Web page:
The Long-term has arrived sooner than expected.
We have said repeatedly this year that the trend in mortgage rates will be higher over the long term. We offered this opinion last week: “Odds are that mortgage rates will rise longer term. Predicting with accuracy when the short term will give way to the ‘longer term’ is never a sure bet.”
Indeed, it’s never a sure bet. It turns out the short-term was shorter than we expected.
Mortgage rates have moved meaningfully higher over the past few days. They’ve moved high enough to establish a new range. The old range of a 4.5%-to-4.625% rate on a prime 30-year fixed-rate mortgage (at the national level) has given way to a 4.625%-to-4.75% range. No one should be surprised above the move north, though.
The yield on the 10-year U.S. Treasury note made for the heavens over the past week. The yield jumped nearly 20 basis points over just a few trading days. The yield hovers around 3% as we write. The 10-year note hasn’t offered so high a yield since the waning days of December 2013.
It’s all circular, really: Yields on mortgage-backed securities (MBS) take their cue from the yield on the 10-year Treasury note. Long-term mortgage rates take their cue from yields on MBS. Mortgage rates had no choice but to establish a higher range.
A combination of factors has served as fuel for the interest-rate rise.
Another Federal Reserve interest-rate hike is one. More market participants are gaming for four increases before the year is over. Most were gaming for three at the start of the year. The next increase will likely occur in June.
Consumer-price inflation shows increasing signs of moving to a higher range. According to the Federal Reserve's Underlying Inflation Gauge (UIG), the 12-month inflation growth was 3.13% in March. That's the highest rate recorded in nearly 12 years. The last time the UIG was this high was in July 2006, when it was at 3.2%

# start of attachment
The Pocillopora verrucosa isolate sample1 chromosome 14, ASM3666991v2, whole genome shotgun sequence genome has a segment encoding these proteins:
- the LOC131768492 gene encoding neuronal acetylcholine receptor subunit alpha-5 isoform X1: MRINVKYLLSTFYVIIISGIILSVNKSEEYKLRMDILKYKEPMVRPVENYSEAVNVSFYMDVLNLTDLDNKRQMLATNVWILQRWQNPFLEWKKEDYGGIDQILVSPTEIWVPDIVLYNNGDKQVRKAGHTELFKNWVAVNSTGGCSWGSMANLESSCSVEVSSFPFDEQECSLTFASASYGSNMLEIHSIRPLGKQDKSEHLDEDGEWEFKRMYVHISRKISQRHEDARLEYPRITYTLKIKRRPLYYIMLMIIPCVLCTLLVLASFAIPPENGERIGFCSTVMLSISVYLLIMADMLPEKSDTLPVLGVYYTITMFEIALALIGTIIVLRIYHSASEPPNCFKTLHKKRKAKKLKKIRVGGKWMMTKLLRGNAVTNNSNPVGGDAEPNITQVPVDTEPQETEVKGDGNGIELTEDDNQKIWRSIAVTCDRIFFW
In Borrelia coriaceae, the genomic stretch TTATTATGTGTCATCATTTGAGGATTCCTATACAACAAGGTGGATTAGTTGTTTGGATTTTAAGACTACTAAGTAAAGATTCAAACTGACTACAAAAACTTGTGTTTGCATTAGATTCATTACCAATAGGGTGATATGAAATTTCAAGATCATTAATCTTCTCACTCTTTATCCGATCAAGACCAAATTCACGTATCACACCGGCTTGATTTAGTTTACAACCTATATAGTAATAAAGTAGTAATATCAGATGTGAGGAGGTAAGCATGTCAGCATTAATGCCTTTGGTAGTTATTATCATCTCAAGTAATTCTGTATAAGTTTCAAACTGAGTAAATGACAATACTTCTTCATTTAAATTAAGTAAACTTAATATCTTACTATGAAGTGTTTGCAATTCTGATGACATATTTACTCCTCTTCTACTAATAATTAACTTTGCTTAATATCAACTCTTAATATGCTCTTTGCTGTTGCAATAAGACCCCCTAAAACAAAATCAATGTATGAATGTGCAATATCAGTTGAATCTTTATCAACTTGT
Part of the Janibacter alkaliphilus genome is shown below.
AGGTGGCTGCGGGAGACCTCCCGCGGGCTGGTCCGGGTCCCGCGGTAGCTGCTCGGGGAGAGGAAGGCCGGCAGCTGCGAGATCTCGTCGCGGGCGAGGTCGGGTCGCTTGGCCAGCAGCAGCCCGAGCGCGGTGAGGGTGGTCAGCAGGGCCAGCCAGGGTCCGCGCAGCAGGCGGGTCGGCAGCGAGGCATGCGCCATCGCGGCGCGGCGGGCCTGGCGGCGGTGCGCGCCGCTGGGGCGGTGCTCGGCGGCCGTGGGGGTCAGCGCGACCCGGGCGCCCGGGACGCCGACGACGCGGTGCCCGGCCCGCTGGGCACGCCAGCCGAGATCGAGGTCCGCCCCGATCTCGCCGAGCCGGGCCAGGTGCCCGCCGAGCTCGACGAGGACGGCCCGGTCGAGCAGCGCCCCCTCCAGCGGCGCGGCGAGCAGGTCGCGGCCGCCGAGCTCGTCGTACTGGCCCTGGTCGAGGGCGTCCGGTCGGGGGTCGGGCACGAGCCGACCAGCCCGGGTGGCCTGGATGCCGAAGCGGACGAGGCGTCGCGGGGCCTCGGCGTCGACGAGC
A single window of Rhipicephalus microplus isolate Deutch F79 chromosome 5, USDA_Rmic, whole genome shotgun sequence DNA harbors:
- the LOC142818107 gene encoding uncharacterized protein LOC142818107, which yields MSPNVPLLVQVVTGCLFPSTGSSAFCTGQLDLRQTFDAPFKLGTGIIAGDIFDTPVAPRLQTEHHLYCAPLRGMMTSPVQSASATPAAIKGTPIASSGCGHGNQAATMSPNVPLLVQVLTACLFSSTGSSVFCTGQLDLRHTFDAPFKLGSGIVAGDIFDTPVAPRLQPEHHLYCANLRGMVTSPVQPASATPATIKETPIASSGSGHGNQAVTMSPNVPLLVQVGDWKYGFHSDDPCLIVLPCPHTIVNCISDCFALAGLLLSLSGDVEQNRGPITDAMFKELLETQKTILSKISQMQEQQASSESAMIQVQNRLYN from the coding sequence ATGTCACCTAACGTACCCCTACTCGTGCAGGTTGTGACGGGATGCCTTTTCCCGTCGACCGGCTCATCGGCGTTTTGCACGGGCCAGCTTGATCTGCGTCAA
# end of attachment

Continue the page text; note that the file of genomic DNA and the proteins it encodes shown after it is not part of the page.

Wage inflation, which has remained mostly subdued since the last recession, also has market participants on edge. The unemployment rate at 4.1% is low; demand for labor (qualified labor, to be specific) is high. Something has to give on either the wage or demand fronts. Most market watchers expect it to give on the wage front.
Companies continue to make money at an elevated rate. FactSet reports that 17% of S&P 500 companies have reported first-quarter financial results. Eighty percent of the reporting companies reported a positive earnings surprise (above the consensus estimate). S&P 500 earnings are expected to grow 18.3% year-over-year for the quarter. That’s the highest annual increase since 2011.
It’s all good for the U.S. economy, which means it’s mostly bad for the interest-rate trend. With the information we have today, we see little reason not to expect quotes of 5% or higher on a 30-year conventional mortgage by the end of the year.
Sales Up, But for How Long?
Both existing and new homes posted monthly sales gains for March.
Existing-home sales rose 1.1% to post at 5.6 million on an annualized rate for the month. This was the second-consecutive increase, but it still leaves sales down compared to a year ago. Sales are down 1.2% compared with the year-ago period.
It’s common knowledge why sales-grow lags – lack of inventory. The number of existing homes increased slightly in March, but it’s still down 7.2% compared with a year ago. At the current sales pace, only 3.6-months’ supply is on the market.
Sales of new homes were surprisingly spry in March. Sales were up 4% to post at 694,000 on an annualized rate. Through the first quarter of 2018, new-home sales are running 10.3% higher than a year ago.
The surge is less impressive, though, when the composition of the trend is considered. The increase was overwhelmingly driven by sales in the red-hot West, which were up 28.3%. Sales were also concentrated at a higher price point. Sixty percent of sales were for homes priced $300,000 or above. Two years ago, these homes accounted for 53% of sales. Affordable entry-market new homes remain a rare commodity.
And prices, they continue to rise.
The latest reading of the S&P CoreLogic Case-Shiller Home Price Index shows home prices rose 6.3% year over year in February. The West again led the index. Seattle, Las Vegas, and San Francisco all posted double-digit year-over-year price gains.
It’s all mostly good. Nevertheless, the trends in home prices, mortgage rates, and inventory could cool sales in the coming months, even in the red-hot West.